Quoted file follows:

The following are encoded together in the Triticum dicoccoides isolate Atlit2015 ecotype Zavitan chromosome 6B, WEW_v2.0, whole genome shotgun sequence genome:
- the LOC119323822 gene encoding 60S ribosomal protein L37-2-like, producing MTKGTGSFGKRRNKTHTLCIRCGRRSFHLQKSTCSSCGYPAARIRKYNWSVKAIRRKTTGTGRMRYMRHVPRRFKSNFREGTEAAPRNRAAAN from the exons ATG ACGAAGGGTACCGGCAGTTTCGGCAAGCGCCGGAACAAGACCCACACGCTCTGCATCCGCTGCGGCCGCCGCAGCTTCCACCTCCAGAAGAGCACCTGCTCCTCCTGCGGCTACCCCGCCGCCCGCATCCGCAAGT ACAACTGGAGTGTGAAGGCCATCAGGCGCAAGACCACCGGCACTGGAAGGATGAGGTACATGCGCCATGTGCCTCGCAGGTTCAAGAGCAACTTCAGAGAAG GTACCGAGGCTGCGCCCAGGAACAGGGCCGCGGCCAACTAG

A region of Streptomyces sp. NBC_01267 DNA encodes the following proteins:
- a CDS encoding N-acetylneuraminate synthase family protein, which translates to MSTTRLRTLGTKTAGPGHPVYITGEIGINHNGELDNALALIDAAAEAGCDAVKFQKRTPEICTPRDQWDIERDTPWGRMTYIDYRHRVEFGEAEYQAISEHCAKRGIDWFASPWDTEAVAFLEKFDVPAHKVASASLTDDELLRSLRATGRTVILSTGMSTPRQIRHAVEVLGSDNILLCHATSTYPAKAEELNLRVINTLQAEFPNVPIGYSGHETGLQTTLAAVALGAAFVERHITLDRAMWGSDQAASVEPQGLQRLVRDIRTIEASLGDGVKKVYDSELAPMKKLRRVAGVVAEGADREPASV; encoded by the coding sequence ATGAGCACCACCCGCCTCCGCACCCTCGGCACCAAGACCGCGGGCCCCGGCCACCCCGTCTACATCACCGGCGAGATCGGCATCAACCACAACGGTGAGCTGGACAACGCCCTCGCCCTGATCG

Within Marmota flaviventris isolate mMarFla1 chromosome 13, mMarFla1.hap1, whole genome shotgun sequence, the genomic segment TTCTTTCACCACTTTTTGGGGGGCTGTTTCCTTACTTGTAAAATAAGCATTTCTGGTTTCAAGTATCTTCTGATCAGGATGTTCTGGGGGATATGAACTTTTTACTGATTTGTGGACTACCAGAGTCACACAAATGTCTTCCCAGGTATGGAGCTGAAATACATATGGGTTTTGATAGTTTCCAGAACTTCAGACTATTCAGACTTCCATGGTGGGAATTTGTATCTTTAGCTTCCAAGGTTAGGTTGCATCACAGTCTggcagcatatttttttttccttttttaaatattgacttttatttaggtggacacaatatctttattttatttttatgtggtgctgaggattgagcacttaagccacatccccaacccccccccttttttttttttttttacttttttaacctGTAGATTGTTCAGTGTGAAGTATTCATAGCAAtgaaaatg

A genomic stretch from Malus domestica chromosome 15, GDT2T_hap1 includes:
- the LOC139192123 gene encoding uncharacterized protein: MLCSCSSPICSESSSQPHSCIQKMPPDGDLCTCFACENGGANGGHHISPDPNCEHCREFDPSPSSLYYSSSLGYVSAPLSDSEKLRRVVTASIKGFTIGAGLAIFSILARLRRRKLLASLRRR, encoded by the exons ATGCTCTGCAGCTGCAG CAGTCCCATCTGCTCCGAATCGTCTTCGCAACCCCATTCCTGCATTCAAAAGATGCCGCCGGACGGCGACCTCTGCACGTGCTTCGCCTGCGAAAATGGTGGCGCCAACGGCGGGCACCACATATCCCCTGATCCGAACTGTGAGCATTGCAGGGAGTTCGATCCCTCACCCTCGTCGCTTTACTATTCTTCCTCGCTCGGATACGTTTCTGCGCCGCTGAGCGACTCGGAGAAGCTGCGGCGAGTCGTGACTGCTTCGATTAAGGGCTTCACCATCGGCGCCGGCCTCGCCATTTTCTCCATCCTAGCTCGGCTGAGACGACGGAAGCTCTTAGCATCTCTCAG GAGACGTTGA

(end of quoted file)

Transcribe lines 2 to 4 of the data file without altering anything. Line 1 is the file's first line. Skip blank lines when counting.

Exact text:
- the LOC119323822 gene encoding 60S ribosomal protein L37-2-like, producing MTKGTGSFGKRRNKTHTLCIRCGRRSFHLQKSTCSSCGYPAARIRKYNWSVKAIRRKTTGTGRMRYMRHVPRRFKSNFREGTEAAPRNRAAAN from the exons ATG ACGAAGGGTACCGGCAGTTTCGGCAAGCGCCGGAACAAGACCCACACGCTCTGCATCCGCTGCGGCCGCCGCAGCTTCCACCTCCAGAAGAGCACCTGCTCCTCCTGCGGCTACCCCGCCGCCCGCATCCGCAAGT ACAACTGGAGTGTGAAGGCCATCAGGCGCAAGACCACCGGCACTGGAAGGATGAGGTACATGCGCCATGTGCCTCGCAGGTTCAAGAGCAACTTCAGAGAAG GTACCGAGGCTGCGCCCAGGAACAGGGCCGCGGCCAACTAG

A region of Streptomyces sp. NBC_01267 DNA encodes the following proteins:
- a CDS encoding N-acetylneuraminate synthase family protein, which translates to MSTTRLRTLGTKTAGPGHPVYITGEIGINHNGELDNALALIDAAAEAGCDAVKFQKRTPEICTPRDQWDIERDTPWGRMTYIDYRHRVEFGEAEYQAISEHCAKRGIDWFASPWDTEAVAFLEKFDVPAHKVASASLTDDELLRSLRATGRTVILSTGMSTPRQIRHAVEVLGSDNILLCHATSTYPAKAEELNLRVINTLQAEFPNVPIGYSGHETGLQTTLAAVALGAAFVERHITLDRAMWGSDQAASVEPQGLQRLVRDIRTIEASLGDGVKKVYDSELAPMKKLRRVAGVVAEGADREPASV; encoded by the coding sequence ATGAGCACCACCCGCCTCCGCACCCTCGGCACCAAGACCGCGGGCCCCGGCCACCCCGTCTACATCACCGGCGAGATCGGCATCAACCACAACGGTGAGCTGGACAACGCCCTCGCCCTGATCG